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Jean-luc Fafchamps

KDGhZ2SA

(Sub Rosa; US: 10 Apr 2012; UK: 19 Mar 2012)

Belgian composer Jean-Luc Fafchamps writes in an appealingly post-everything style, with diatonic minimalist gestures butting up against wheezy microtonal drones and so forth. Fafchamps’s latest muse is the Arabic alphabet, specifically a Sufi chart assigning certain characteristics to the various letters; he’s in the midst of writing an ode to each letter. This progress report documents a concert performance of his first “word”, which is—how about that?—paced like a concert.


“K” opens the show with big, gregarious horn fanfares, string flourishes, and heavy percussion; the lighter “D” contrasts pinched ostinatos with colorful clarinet and percussion runs. “Gh” slows everything down to a 14-minute gasp before a distorted oboe concerto and pastoral woodwind feature carry us through to the brawling open-form finale, which incorporates some of what we’ve already heard. Despite the conventional shape of the program, the individual “letters” don’t develop like musical narratives; they communicate a sense of stasis, even as their unique timbres and effects keep them revolving in your mind’s eye.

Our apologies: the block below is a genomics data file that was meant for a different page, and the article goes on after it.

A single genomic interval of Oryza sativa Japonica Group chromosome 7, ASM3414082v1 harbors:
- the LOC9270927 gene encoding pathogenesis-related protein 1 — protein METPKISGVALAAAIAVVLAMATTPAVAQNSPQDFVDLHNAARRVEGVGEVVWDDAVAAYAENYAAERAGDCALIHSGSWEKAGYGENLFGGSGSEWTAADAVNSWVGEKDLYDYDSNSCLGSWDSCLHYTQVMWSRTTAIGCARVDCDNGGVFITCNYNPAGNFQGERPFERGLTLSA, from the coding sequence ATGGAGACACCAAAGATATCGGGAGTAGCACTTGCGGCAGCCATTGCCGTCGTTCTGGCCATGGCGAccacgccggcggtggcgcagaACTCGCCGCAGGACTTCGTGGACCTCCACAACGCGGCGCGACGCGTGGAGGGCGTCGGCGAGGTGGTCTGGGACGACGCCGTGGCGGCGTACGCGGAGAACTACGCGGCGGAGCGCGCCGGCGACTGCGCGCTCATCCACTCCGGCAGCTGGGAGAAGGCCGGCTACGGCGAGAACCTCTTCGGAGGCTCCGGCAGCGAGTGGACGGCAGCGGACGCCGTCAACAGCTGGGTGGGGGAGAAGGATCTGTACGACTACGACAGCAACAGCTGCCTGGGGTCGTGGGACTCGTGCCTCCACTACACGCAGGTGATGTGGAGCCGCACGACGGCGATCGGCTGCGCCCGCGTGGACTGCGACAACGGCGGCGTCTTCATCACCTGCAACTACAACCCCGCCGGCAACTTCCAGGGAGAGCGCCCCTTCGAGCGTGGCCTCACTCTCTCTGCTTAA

Rating:

Josh Langhoff is a church musician. He's written about music for The Village Voice, The Singles Jukebox, two EMP Pop Conferences, his church newsletter, and his blogs NorteñoBlog and Surfing in Babylon.


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Jean-luc Fafchamps - K
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26 Apr 2011
The overall effect is somewhat chilling, but not in a scary way. It's sort of like being in a bare room where the walls are all painted white.
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